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Rembrandt Harmensz. van Rijn
(Leiden 1606-1669 Amsterdam)

“Christ and the woman of Samaria: an Arched Print”

Etching and drypoint, complete with borderline, trimmed on or just outside the platemark
205 x 160 mm
signed and dated(l.l.): Rembrandt f. 1657 (later state dated 1658)
More info

Bartsch 70; Seidlitz 70; Hind 294; Nowell-Usticke 70, third state (of five); White-Boon 70, third state (of three)

‘The New Hollstein’, 2013, no. 302, fourth state (of V), Christ’s nose redrawn into one line, connected by a new line to his left eyebrow.

Plate in existence, Worcester Art Museum, USA. With Nowell-Usticke (1967): C2

Notes

While traveling from Judea to Galilee, Christ and the Apostles broke their journey in Samaria, pausing to rest by Jacob’s well. While Jesus was waiting alone, a Samarian woman came to fetch water and in the course of their dialogue, Jesus revealed to her as the Messiah. (John 4:5-42). In 1634, Rembrandt made another etching of the same subject (White-Boon 71), but this totally different in style and composition. Between 1655 and 1659 Rembrandt used this story as the basis for three paintings, a drawing and this etching. All are drawn in his late ‘pictorial’ style, with its bold handling and glowing treatment of light and shadow. In this harmonious composition the landscape in particular is reminiscent of Venetian examples.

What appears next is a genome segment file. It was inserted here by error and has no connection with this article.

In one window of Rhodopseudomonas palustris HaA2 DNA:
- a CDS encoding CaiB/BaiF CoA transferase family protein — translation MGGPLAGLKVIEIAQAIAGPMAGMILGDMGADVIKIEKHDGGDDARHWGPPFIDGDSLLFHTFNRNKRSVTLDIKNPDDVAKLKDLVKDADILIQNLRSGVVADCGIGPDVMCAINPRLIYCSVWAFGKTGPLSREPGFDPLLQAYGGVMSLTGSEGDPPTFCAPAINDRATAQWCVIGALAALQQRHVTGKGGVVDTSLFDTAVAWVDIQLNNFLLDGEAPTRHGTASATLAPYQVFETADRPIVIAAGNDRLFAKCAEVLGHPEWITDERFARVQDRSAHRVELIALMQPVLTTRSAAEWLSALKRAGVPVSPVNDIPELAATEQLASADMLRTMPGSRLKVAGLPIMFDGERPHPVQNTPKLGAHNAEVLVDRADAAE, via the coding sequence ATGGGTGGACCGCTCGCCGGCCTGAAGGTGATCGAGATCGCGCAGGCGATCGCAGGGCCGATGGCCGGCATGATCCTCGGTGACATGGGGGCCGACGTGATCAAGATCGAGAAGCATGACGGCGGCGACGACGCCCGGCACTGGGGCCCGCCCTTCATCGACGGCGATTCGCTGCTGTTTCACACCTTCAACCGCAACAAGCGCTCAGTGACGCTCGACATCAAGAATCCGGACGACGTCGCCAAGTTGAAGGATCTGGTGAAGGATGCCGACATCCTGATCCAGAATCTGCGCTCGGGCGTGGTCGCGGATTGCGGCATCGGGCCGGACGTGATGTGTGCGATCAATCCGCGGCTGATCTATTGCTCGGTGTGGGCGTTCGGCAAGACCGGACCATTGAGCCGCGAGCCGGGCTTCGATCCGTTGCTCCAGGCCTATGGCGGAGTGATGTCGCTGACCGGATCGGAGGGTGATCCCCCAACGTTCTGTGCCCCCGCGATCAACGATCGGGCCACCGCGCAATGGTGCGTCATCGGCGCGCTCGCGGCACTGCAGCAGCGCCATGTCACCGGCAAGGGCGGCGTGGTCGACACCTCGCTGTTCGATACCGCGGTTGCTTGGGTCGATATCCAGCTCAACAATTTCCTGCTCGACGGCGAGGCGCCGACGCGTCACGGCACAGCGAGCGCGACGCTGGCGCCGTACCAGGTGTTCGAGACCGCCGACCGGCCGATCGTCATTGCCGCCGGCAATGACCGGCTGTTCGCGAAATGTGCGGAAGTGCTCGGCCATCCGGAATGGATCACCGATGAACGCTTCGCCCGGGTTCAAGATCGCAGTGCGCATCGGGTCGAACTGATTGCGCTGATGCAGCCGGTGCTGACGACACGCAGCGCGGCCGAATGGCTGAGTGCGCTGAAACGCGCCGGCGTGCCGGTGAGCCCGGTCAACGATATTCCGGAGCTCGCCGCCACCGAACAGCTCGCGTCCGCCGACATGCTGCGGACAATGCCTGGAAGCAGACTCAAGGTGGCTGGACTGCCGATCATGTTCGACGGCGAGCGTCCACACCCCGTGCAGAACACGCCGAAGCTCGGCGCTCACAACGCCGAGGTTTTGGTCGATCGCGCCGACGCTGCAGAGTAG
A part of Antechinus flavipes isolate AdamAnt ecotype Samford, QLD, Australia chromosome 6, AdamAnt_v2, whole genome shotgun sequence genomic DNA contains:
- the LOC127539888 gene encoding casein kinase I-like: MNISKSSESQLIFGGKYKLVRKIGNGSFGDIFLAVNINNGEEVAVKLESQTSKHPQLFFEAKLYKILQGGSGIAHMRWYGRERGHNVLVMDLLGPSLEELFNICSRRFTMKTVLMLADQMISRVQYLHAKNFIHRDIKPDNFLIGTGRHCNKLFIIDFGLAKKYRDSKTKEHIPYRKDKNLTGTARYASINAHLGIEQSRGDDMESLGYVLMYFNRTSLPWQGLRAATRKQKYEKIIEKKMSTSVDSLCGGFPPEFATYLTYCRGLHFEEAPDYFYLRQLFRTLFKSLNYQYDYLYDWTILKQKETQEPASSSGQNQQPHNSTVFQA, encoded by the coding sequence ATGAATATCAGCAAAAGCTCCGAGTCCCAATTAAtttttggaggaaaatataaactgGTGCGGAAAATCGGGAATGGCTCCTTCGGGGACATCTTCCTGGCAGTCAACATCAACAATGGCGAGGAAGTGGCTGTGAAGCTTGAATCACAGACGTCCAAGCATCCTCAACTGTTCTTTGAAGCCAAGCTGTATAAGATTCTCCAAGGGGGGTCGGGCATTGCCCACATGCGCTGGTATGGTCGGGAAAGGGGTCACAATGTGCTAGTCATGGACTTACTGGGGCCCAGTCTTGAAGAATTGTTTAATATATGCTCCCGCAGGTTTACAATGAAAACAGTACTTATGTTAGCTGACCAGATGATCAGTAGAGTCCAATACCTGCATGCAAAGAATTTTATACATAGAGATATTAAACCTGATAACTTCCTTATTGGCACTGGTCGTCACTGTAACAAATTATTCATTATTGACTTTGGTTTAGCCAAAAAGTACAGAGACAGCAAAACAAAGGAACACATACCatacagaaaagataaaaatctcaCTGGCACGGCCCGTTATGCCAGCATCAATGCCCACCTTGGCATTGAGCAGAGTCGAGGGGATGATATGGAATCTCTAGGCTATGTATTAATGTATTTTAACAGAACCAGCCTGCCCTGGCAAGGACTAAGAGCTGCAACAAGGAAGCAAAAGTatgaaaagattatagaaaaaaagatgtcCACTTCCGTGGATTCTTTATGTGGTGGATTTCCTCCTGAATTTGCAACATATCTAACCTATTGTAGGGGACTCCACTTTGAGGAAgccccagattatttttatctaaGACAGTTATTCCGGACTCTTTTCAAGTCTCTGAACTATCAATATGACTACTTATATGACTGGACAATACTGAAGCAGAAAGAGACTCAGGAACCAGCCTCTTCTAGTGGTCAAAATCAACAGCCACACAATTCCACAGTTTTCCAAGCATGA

Provenance

Private collection U.S.A.

Condition

after burnishing and some additional shading, now dated 1658,
otherwise an excellent late 17th century impression

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